Regardless of the light type, choose LED bulbs. They take less power and give you more light.

Here are a few kinds of light types you should keep in your pack:

  • Flashlight – You should have 2 kinds of flashlights. The first should be the regular kind that you hold in one hand.

The second kind should be a lantern style. These give you a lot of light and a stable, hands-free option.

Make sure you choose a good lantern brand. Sadly, the cheaper ones have bad battery contacts. The worst thing you can do is take along a lantern that isn’t durable.

  • Portable Mini Goose Neck Lamp – At first you may think the lantern will do for a hands-free option. A gooseneck lamp makes it easier to direct light to a target area. If you need to read or suture a wound, these lamps will work better.
  • Endoscope Camera – this kind of light is on a flex cable. Choose one that will work with your cell phone.

It can be a lifesaver if you are trapped in rubble and need to try and figure out how far it goes. If your car breaks down, it may also help you figure out what is wrong.

This is one item you may think won’t be used. In a crisis, you just never know.

  • Solar Powered Lamp – choose a lamp that has rechargeable batteries that you can remove. It can always double as a battery charger.

Hygiene items

To avoid infection, you need to stay clean. You may also need to use items in this part of your kit to manage injuries.

  • Anti Bacterial Wipes – Keep around 300 wipes in your bug out bag. They are easier to keep moist if you have small travel-sized packets.

You can use extra wipes in case you have an injury and need to clean the area up. Or, they will also work if you get into something messy and have no water to bathe in.

  • Dental Care Kit – Carry at least one extra floss kit and toothbrush beyond what you need for your teeth. You can use these items for many other things.
  • No Rinse Shampoo – as with the extra antibacterial wipes, you never know when something will get into your hair. This shampoo doesn’t need any water but will keep your hair clean.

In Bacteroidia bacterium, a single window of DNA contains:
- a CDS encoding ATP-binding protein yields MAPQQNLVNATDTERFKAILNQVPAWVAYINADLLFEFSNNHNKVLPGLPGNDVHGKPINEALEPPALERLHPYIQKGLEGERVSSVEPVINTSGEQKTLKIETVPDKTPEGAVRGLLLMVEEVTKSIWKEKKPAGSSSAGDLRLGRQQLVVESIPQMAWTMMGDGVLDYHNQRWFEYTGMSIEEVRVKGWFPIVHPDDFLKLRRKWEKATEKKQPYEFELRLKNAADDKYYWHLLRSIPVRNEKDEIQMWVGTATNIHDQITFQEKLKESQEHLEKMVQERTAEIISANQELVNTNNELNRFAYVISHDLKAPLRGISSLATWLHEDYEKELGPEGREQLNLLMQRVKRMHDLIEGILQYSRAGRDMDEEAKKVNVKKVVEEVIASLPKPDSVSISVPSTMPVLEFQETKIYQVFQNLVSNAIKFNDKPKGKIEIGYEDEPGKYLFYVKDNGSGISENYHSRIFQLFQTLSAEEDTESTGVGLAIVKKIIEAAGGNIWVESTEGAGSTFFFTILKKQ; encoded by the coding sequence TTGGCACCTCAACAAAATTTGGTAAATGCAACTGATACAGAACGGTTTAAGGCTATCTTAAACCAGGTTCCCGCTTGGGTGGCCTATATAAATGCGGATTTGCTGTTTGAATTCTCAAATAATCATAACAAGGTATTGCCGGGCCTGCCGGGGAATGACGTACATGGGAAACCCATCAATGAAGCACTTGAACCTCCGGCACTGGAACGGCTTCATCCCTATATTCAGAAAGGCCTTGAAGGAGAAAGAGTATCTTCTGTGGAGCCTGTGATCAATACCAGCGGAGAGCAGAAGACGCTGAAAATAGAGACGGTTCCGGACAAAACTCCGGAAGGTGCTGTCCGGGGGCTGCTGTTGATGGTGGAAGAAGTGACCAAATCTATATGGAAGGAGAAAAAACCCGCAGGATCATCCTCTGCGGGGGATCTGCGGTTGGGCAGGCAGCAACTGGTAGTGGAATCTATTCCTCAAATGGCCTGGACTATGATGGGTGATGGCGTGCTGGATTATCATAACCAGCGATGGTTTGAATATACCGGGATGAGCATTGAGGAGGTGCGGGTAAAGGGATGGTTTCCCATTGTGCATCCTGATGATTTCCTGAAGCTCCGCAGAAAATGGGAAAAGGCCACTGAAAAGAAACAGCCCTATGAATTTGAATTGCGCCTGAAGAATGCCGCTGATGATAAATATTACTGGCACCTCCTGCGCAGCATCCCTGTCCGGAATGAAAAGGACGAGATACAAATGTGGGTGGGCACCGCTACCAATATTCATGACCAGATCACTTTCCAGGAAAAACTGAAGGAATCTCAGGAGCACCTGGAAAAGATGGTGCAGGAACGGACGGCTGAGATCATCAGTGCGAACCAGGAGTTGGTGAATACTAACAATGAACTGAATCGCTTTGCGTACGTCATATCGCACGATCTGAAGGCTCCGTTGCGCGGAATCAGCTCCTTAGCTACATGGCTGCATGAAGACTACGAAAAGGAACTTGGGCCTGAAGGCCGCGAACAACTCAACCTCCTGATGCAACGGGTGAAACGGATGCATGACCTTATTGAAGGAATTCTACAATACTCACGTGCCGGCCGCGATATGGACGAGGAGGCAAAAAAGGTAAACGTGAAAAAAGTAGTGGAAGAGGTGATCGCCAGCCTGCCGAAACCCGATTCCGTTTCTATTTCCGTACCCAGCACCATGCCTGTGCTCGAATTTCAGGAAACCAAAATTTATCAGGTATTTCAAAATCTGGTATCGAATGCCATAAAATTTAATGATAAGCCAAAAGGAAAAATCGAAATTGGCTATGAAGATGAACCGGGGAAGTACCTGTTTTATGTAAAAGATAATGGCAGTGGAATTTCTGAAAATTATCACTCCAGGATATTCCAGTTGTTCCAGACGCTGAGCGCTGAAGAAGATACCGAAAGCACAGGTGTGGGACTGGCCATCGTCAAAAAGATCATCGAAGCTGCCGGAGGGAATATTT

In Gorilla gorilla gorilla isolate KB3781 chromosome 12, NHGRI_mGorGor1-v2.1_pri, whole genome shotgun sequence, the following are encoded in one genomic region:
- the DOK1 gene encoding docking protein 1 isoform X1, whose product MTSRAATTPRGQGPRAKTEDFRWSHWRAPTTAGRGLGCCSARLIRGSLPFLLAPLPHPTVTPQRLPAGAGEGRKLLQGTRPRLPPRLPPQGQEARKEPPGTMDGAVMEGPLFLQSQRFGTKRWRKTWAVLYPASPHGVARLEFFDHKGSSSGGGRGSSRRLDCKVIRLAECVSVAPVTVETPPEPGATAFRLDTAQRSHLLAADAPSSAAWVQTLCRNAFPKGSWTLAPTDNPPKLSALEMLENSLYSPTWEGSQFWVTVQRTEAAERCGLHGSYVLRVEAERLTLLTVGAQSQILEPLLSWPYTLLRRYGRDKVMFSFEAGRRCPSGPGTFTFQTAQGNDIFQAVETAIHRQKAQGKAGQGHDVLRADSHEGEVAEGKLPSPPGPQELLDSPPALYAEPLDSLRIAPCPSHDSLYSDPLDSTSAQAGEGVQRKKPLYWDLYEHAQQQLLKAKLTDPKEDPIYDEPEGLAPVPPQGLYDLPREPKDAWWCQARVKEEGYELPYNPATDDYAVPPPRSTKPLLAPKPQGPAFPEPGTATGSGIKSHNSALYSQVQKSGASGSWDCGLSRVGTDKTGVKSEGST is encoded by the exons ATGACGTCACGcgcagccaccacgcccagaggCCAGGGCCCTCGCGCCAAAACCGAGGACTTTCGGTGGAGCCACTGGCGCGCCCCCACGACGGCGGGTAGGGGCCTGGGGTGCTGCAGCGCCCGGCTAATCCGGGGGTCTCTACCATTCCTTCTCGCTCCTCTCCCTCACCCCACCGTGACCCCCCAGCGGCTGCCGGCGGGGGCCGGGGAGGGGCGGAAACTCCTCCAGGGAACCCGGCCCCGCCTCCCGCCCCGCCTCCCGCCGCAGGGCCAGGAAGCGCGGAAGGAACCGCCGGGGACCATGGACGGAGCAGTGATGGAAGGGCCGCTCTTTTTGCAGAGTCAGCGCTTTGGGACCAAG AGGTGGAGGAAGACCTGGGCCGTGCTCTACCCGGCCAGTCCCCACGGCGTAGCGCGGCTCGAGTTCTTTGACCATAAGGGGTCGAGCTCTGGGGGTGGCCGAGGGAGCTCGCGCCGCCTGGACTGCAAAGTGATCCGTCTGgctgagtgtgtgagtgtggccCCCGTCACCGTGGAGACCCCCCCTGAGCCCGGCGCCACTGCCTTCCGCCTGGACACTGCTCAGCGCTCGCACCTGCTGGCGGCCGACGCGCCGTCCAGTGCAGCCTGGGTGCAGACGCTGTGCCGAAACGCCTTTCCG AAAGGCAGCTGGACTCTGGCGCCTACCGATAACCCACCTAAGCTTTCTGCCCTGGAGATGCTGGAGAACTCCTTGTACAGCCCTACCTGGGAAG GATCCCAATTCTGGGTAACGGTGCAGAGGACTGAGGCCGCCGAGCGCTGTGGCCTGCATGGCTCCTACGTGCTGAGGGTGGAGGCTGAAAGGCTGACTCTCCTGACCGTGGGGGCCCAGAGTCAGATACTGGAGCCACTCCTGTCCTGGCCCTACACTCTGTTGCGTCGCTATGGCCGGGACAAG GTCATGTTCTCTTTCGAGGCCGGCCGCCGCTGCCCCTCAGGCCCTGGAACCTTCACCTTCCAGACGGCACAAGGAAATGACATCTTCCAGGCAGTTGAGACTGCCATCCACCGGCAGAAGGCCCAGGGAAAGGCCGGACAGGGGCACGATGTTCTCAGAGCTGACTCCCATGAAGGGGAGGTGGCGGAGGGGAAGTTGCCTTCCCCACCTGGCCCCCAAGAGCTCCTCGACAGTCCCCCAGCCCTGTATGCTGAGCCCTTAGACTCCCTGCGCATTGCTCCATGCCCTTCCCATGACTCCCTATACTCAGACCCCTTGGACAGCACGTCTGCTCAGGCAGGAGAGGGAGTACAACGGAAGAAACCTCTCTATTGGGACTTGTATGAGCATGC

• Shower Cap – Depending on the crisis, you may encounter a lot of dust or smoke. If the dust is full of chemicals, then it can hurt your scalp. A shower cap will protect you from exposure to these hazards.
  • Comb and Brush – when a crisis happens, the last thing you will think about is what you look like. At the same time, you may still need to fix your hair for the sake of getting dust, debris, and other things out of your hair.
  • Nail Clipper – When you are in a crisis, you may have to do things you aren’t used to doing. This alone increases your risk of injury to your hands.

If you are tired or not familiar with various tools, the risk is even more. While you may not realize it, a lot of finger injuries happen at the tips.

In some cases, the nail may tear off partway from the nail bed. This can be very painful, especially if you don’t have a way to remove that part of the nail. A clipper can help with that job. A nail clipper may also be of use if you hurt your toes and have a problem with the nails.

Tools

There are endless items you can add to this category. It can be hard to narrow them down. Tools tend to weight a lot, so try for well-built multi-tools. You may also need to add other items that make sense for where you are going and how you plan to travel.

  • Ratchet Screwdriver – These take a lot of strain off your wrist. Choose a handle that you can fit the bits into.
  • Ratchet Socket Wrench – There are a few newer designs to consider here. First, there is the Adjustable Ratchet Wrench. It has two pieces of metal that you can adjust, much like a monkey wrench.

The difference is the grips are oriented 90 degrees concerning the driver, much as in a socket wrench. Do your research and pick a good quality tool. Some don’t work as well as others.

Your other option is a Universal Socket Wrench. This fits onto a regular ratchet. All you have to do is fit it over the nut or bolt, and the internals of the socket will adjust to the right size.

Either of these tools can take the place of several sockets and get the job done. Test each type out to see which one you like best.

  • Locking Adjustable Wrench – If you use these tools right, they will work better than a regular adjustable wrench. They will take a lot of strain off your wrists because they grip better.